Category Archives: angry

AT&T: Hands Off My Earned Leave!

You heard me Ma Bell.  You too Mellon Bank

BACKGROUND

This is going to be brief, but here’s the gist of it:

  • the company I worked for went into Bankruptcy
  • from the beginning we were assured that wages and accrued Paid Time Off (PTO) would be paid
    • THIS WAS CRITICAL because if 15,000 people started using up the PTO they had accrued, the entire company would have fallen apart before it could have been pieced-out and sold-off
    • it was also policy to pay out PTO if you left the company; there was no “use it or lose it”
  • now the Committee of Unsecured Creditors has objected to the PTO payout, calling them “golden handshakes” and bonuses
  • … nothing could be further from the truth — those who accrued the most hours are those who worked the hardest for the company, and for the creditors during this bancruptcy period — people who put off vacations and time off to BILL HOURS to clients which is the sole source of revenue for the company.  It’s painfully ironic that those who worked hardest are positioned to lose the most…
  • for the record, I wasn’t one of those working the hardest — I used 101% of my annual PTO last calendar year; and I still had over 90 hours in the bank when I left…

Many of my colleagues are writing to the judge to explain their position and situation — that’s all well and good, but there seems to be a very real chance that the judge could find legal reasons to support the objection.  Changing that one man’s mind seems like a slim chance to me…

It’s getting a little late in the process, but it just occurred to me that maybe we can find support in the employees of the Committee members, or in their customers.  Do you want to work for, or give your consumer dollars to, a company that demonstrates such disrespect forhard working employees and their families?  Especially in the middle of a recession?

CALL TO ACTION

  1. If you work for AT&T, tell management that you are aware of this situation and you think it’s a shame.  Feel free to email your corporate lawyers at James.Grudus@att.com (full address below).Mellon employees and customers:  same thing, and Mellon’s lawyer is at david.m.kerr@bnymellon.com

  2. If you agree that this is wrong and want to spread the word:
    LINK TO THIS POST; blog about it, email the link, etc.
    TWEET it — I don’t get fully get twitter, but have at it.
    Visit SaveMyPTO.com for more viewpoints and updates
    If you are a lawyer or legal buff, the case dockets are at BearingPointInfo.com

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Filed under angry, cathartic, corporate rebellion, cuz I'm on a roll, damn lies, debunking, desperate, if you aren't outraged you aren't paying attention, money money money money, property rights, rant, sad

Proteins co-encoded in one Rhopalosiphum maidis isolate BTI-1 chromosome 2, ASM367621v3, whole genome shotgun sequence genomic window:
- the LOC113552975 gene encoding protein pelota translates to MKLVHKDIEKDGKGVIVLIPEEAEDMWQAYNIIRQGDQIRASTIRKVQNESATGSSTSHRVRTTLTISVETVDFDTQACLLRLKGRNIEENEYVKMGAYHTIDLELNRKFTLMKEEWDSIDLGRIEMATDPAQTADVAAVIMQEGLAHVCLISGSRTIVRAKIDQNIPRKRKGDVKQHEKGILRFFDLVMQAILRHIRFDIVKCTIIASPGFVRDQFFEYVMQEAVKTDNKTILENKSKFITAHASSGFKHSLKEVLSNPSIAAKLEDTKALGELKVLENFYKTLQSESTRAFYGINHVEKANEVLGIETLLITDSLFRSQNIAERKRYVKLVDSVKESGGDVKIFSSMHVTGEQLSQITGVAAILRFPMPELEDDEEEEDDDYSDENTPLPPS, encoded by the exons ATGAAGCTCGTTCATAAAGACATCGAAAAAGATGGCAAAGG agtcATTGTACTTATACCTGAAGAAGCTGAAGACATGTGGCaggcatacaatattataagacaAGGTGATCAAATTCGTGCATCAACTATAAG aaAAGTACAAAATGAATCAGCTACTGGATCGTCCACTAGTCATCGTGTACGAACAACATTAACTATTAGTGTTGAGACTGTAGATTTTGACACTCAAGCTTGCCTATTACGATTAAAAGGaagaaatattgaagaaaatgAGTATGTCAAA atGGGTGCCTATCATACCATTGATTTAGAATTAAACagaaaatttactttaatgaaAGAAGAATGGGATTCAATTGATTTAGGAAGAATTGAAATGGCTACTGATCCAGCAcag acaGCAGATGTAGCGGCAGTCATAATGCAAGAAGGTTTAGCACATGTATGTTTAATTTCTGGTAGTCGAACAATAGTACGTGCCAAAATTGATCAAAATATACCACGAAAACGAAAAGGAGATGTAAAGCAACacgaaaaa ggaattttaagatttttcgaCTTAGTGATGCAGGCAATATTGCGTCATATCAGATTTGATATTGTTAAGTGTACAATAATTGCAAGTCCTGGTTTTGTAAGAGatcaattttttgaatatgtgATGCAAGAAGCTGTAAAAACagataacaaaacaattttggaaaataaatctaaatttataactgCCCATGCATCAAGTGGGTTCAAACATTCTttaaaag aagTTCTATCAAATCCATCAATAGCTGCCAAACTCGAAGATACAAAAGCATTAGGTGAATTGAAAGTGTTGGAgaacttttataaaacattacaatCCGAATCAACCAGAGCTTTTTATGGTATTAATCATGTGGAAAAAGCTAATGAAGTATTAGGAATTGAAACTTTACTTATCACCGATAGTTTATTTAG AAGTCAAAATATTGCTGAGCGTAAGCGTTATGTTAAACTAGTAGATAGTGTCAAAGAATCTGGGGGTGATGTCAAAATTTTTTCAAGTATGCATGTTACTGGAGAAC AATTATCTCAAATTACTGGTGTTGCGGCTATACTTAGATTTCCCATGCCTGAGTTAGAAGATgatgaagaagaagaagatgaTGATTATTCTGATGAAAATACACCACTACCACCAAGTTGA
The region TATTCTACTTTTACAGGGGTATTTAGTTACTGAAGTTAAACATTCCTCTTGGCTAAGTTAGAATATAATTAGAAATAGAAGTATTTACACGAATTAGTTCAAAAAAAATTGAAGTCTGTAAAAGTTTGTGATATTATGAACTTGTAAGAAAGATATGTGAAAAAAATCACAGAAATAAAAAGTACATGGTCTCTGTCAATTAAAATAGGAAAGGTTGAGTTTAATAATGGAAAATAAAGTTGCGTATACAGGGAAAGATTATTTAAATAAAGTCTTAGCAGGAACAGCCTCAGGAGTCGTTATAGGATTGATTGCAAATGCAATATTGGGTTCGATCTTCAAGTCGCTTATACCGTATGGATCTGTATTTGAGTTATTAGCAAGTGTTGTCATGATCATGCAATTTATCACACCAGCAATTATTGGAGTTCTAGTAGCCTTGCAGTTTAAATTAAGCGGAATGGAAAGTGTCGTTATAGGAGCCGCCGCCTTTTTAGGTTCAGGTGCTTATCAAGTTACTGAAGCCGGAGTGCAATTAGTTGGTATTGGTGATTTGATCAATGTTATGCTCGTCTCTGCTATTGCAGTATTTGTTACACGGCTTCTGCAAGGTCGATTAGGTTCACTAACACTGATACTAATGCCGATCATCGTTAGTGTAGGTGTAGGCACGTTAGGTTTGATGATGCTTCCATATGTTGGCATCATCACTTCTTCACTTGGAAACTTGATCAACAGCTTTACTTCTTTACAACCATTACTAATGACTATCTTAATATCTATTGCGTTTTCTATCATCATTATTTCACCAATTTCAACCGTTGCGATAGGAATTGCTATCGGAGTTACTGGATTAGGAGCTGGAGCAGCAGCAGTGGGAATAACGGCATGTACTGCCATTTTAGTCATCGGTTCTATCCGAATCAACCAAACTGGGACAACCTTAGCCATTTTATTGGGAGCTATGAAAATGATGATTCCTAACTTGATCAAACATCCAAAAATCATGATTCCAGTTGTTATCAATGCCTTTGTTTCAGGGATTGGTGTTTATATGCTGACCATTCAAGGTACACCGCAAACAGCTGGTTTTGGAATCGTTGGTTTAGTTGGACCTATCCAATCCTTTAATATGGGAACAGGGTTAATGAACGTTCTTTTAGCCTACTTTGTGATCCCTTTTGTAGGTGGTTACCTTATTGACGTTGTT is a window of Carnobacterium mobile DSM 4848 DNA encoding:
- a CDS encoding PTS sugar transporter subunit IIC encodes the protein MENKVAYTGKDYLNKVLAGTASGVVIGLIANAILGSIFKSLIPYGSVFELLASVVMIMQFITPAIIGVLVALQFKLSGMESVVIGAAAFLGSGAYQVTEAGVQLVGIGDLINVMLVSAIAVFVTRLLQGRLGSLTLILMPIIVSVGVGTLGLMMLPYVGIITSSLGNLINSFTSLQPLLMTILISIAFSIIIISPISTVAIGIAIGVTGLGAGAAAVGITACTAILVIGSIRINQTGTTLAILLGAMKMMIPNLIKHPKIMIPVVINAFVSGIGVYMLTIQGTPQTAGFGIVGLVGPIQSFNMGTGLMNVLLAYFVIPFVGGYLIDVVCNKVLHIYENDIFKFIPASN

[untitled]

so I walked the long walk across the parking lot from our client site, thinking I’d treat myself to a Baconator.  the line is suprisingly short, and the gentleman at the register places his order.  nothing out of the ordinary…

then the gentleman turns to his companion (likely his daughter).  she has a cell-phone up to her ear, and rattles off her order: one of their super-deluxe salads I think (I honestly don’t remember).  then she orders a cheeseburger, or something.  (ordering details from this point forward get fuzzy, as my rage builds.)

then she cancels that burger.  she asks the cashier for clarification on the #2, does that come with [something]?  the cashier says yes, she says yes into the phone, the voice on the phone says OK (I can only imagine), and she says OK.  “does it come with cheese?”  same cycle of relaying information through the cell phone…

“so what would your brother like,” she asks…

I’M STANDING BEHIND A WOMAN WHO IS TAKING HER ORDER FROM HER KIDS OVER HER CELL PHONE — NOT AHEAD OF TIME, BUT IN FRONT OF THE REGISTER WHILE A LINE OF PEOPLE GATHER BEHIND HER.

now, I’ve waited behind people writing checks at the grocery store, and I’ve stood behind people that dispute their charges to the cash register, but this was ABOVE AND BEYOND.  I cleared my throat a few times, hoping she’d realize there were people behind her.  I made eye contact with the cashier as if to say, “uh, can you move us along…” and no dice.

apparently unable to get the order translated through her other child, she says “well, then put him on.”

I burst out, “OH COME ON! You’ve got to be kidding me!”  She doesn’t flinch.

“Seriously,” I plead to the cashier, “you’ve got to ask her to step aside and write down her order.”  I say this because she has been writing down the order on a napkin the whole time, and is using it to verify the order with the cahsier — 50% of which is wrong each time, and they have to start again.

I know this has only taken 30 seconds to describe to you, but it was no less than several minutes in line.  the cashier shrugs, the b*tch on the phone is oblivious, and waits for her other kid to get on the phone and place his order.  and another kid.

the next five minutes are a bit of a blur, as there is discussion over what comes on a 1/4 single with cheese, etc, etc — all of it being relayed from cashier to customer to her kid (via cell phone) to customer to cashier.  oh, and then she wants a baked potato, but gets all high-maintenance about what is going on it.  bacon?  LIKE SHE DOESN”T REALISE SHE”S AT A WENDY”S…

the kicker, the really really aggrevating thing, is that at the end of all of it she didn’t even attempt to make nice.  she didn’t hang up on her kids and say, “sorry” to the rest of us.  and this really wasn’t a 30-second delay, it was a good chunk of the 30-minute lunch break I was giving myself before some other meeting back at the office.

I understand that the Baconator is engineered by the good people at Wendy’s to crank my blood pressure up to (something horrifically bad), but this time it was there before I even placed my order.